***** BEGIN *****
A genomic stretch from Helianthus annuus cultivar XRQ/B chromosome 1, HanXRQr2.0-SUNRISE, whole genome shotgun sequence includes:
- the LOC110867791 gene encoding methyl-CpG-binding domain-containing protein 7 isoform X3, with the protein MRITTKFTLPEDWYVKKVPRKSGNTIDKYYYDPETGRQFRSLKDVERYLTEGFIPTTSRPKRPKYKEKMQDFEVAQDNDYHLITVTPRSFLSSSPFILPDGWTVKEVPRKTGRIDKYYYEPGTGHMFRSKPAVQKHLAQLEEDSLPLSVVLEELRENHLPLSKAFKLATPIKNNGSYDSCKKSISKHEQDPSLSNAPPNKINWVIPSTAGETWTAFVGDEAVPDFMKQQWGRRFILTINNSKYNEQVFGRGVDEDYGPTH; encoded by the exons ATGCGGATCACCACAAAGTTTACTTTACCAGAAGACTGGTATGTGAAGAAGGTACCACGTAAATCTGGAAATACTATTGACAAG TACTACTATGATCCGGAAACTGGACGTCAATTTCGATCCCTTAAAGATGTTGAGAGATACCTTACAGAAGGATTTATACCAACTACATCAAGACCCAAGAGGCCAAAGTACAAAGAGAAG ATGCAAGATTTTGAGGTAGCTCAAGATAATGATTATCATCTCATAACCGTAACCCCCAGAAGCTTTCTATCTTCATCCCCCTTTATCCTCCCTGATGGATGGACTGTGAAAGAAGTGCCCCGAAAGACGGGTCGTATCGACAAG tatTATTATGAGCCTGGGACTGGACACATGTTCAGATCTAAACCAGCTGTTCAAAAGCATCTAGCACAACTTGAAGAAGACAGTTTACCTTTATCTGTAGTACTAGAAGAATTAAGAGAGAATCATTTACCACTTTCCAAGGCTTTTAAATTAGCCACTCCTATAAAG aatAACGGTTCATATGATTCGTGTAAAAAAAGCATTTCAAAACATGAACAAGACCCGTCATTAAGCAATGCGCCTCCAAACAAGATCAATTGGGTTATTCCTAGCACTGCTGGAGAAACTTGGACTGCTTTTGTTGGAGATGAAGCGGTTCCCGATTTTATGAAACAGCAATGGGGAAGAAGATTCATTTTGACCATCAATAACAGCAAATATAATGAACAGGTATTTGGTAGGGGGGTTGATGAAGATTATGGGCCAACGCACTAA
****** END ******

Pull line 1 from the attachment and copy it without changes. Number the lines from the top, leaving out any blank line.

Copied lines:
A genomic stretch from Helianthus annuus cultivar XRQ/B chromosome 1, HanXRQr2.0-SUNRISE, whole genome shotgun sequence includes: